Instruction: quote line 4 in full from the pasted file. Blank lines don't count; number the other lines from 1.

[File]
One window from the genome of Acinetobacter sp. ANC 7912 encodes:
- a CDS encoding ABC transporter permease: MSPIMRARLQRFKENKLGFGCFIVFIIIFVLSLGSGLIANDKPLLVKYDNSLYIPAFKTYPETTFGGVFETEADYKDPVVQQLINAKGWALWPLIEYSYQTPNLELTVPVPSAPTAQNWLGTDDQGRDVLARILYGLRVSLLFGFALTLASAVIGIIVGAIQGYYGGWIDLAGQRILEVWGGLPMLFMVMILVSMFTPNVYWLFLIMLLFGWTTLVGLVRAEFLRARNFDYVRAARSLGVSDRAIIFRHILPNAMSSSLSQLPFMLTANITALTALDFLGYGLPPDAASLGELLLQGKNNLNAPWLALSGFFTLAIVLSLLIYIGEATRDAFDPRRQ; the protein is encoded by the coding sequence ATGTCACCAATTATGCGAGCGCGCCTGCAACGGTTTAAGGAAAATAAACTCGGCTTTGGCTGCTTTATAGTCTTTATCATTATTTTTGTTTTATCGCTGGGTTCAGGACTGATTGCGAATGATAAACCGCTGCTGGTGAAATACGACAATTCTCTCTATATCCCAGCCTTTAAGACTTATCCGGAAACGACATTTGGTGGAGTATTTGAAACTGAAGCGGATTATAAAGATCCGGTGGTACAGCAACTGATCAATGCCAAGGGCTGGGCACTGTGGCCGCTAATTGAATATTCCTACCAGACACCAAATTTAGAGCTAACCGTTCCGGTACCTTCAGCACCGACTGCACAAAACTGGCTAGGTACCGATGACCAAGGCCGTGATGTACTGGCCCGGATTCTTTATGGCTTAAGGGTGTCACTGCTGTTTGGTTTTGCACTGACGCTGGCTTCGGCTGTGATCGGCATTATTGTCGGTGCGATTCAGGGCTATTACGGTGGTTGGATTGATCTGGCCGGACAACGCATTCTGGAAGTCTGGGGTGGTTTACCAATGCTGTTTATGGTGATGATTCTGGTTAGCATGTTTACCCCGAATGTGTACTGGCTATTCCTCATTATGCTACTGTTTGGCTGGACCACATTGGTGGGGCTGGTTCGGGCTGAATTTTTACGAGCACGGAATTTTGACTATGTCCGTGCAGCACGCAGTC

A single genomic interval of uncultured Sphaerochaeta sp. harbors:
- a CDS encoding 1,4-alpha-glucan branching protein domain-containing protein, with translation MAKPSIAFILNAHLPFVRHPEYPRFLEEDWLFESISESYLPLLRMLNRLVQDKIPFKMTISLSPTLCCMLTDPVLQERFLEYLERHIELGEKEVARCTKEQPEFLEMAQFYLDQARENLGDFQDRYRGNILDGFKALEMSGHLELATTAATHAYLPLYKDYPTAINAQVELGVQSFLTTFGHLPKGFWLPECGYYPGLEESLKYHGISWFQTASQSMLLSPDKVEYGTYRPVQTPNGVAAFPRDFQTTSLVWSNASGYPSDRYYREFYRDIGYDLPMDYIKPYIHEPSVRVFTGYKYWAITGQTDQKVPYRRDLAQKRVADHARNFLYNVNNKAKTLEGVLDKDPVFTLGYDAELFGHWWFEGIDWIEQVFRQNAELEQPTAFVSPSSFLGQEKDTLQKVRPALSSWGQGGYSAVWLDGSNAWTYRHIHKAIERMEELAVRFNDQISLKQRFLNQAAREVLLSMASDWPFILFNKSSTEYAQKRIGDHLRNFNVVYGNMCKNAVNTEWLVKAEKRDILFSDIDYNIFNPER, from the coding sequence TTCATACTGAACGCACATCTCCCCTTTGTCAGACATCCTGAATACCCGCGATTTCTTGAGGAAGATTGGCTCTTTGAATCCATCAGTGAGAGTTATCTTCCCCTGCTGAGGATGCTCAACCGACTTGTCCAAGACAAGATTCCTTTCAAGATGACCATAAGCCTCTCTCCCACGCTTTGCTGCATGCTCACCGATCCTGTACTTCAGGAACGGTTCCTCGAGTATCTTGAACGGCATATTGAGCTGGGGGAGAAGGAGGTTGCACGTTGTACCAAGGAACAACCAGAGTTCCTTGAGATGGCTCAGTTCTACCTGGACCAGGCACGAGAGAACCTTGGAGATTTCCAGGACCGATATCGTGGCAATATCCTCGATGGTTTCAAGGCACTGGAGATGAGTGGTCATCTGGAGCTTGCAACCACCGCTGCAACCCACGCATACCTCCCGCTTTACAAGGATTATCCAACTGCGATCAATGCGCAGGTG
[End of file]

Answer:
- a CDS encoding 1,4-alpha-glucan branching protein domain-containing protein, with translation MAKPSIAFILNAHLPFVRHPEYPRFLEEDWLFESISESYLPLLRMLNRLVQDKIPFKMTISLSPTLCCMLTDPVLQERFLEYLERHIELGEKEVARCTKEQPEFLEMAQFYLDQARENLGDFQDRYRGNILDGFKALEMSGHLELATTAATHAYLPLYKDYPTAINAQVELGVQSFLTTFGHLPKGFWLPECGYYPGLEESLKYHGISWFQTASQSMLLSPDKVEYGTYRPVQTPNGVAAFPRDFQTTSLVWSNASGYPSDRYYREFYRDIGYDLPMDYIKPYIHEPSVRVFTGYKYWAITGQTDQKVPYRRDLAQKRVADHARNFLYNVNNKAKTLEGVLDKDPVFTLGYDAELFGHWWFEGIDWIEQVFRQNAELEQPTAFVSPSSFLGQEKDTLQKVRPALSSWGQGGYSAVWLDGSNAWTYRHIHKAIERMEELAVRFNDQISLKQRFLNQAAREVLLSMASDWPFILFNKSSTEYAQKRIGDHLRNFNVVYGNMCKNAVNTEWLVKAEKRDILFSDIDYNIFNPER, from the coding sequence TTCATACTGAACGCACATCTCCCCTTTGTCAGACATCCTGAATACCCGCGATTTCTTGAGGAAGATTGGCTCTTTGAATCCATCAGTGAGAGTTATCTTCCCCTGCTGAGGATGCTCAACCGACTTGTCCAAGACAAGATTCCTTTCAAGATGACCATAAGCCTCTCTCCCACGCTTTGCTGCATGCTCACCGATCCTGTACTTCAGGAACGGTTCCTCGAGTATCTTGAACGGCATATTGAGCTGGGGGAGAAGGAGGTTGCACGTTGTACCAAGGAACAACCAGAGTTCCTTGAGATGGCTCAGTTCTACCTGGACCAGGCACGAGAGAACCTTGGAGATTTCCAGGACCGATATCGTGGCAATATCCTCGATGGTTTCAAGGCACTGGAGATGAGTGGTCATCTGGAGCTTGCAACCACCGCTGCAACCCACGCATACCTCCCGCTTTACAAGGATTATCCAACTGCGATCAATGCGCAGGTG